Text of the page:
Full of Ms. DiCamillo's dry, literate wit and bursting every so often into action-packed comic-strip sequences illustrated by K.G. Campbell... [a] funny, eccentric novel. —The Wall Street Journal
The incomparable Kate DiCamillo, creator of “The Miraculous Adventures of Edward Tulane” and “The Tale of Despereaux,” has outdone herself in this extraordinary tale of love, connection, healing and finding your way home, themes that run through all of her work. ... DiCamillo is laugh-out-loud hilarious... while delivering lovely asides and beautiful insights about the human condition and the importance of being open to the mystery of the everyday. —The Buffalo News
[L]augh-out-loud funny, tender, difficult and hopeful all at once. ... Cynics beware, this book is meant for those open to joy, wonder, loyalty and friendship of all stripes. —The Huffington Post
Kate DiCamillo is a fine storyteller who respects her readers with rich and sophisticated language that touches the mind and tongue like delicate spice. ... Shaded pencil sketches propel the action and provide additional clues to characters and setting into a story of humor and joy tinged with sadness and unconditional love. —The Deseret News
Beautifully written... The accompanying illustrations and cartoons are enchanting, and the remarkable DiCamillo demonstrates she has storytelling power to spare. —The Chicago Tribune
With her signature wit and wisdom, DiCamillo captures readers' hearts in this slightly outrageous and thoroughly enjoyable tale. —Charleston Gazette
[A]n offbeat concoction... [T]he writing is sharp, with a lexicon of SAT-level words and a core belief in possibilities - hope, love and happiness. —San Francisco Chronicle
Kate DiCamillo's newest book ... is that rarest of all treasures, a truly inventive and appealing children's middle-grade novel. —The Boston Globe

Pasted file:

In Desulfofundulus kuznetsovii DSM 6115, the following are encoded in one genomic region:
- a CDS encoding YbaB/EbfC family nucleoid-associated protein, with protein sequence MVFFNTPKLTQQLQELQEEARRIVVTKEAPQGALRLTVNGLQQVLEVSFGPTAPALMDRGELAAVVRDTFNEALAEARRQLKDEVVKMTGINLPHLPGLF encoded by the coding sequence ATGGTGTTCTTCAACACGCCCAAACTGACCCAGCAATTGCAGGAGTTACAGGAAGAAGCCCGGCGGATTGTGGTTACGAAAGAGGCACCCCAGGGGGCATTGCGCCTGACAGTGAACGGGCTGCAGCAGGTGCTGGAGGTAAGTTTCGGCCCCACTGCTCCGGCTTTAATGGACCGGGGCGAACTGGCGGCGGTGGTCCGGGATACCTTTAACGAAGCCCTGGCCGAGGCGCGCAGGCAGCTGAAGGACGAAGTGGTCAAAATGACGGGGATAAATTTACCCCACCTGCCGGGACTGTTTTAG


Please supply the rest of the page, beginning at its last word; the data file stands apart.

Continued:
[A] fast-paced, funny tale. ... Like all of DiCamillo's books, Flora & Ulysses is filled with adventure, but also plenty of humor and soul. ... DiCamillo has seamlessly blended comic-book elements and a zany cast of characters into a thoroughly original, heartwarming tale. —BookPage
This is a fun and clever tale of an unlikely hero uniting an even more unlikely cast of characters. Kate DiCamillo strikes again. Each character is well-drawn, the story is packed with fun references and asides. It's a perfect blend of poignancy and magic. —Fall 2013 Parents' Choice Book Awards
DiCamillo does here what she does best, which is tell a deceptively simple story that elucidates big truths. ... And though the ideas are sophisticated, the storytelling is engaging enough to lure in a reader who might be put off by a doorstop of a novel. This slim volume also features illustrations by K.G. Campbell... [which] jell seamlessly with DiCamillo's prose. —Austin American Statesman
Though their adventures are wild and wacky, the heart of the story is about a girl adrift and how she finds her way home. Pencil illustrations and comic book panels by K.G. Campbell complement Kate DiCamillo's text perfectly. After reading Flora and Ulysses, you'll be asking when the next installment is due. —NPR Books
Much like its furry hero, this swiftly paced tale is full of bold leaps and surprising turns. ... K.G. Campbell’s occasional drawings supplement the narrative and brilliantly interpret the characters, from the partially bald Ulysses to chain-smoking Mom. As with her previous big-hearted novels, DiCamillo proves once again that “astonishments are hidden inside the most mundane being,” and gives us another fantastic story. —The Washington Post
Beautifully written... The accompanying illustrations and cartoons are enchanting, and the remarkable DiCamillo demonstrates she has storytelling power to spare. —The Chicago Tribune (syndicated from Tribune Newspapers)
Brilliantly written and graphically engaging, it’s filled with adventure, poetry, and compassion. Worth reading, and equally appealing for kids and adults. —The Boston Globe, Best of 2013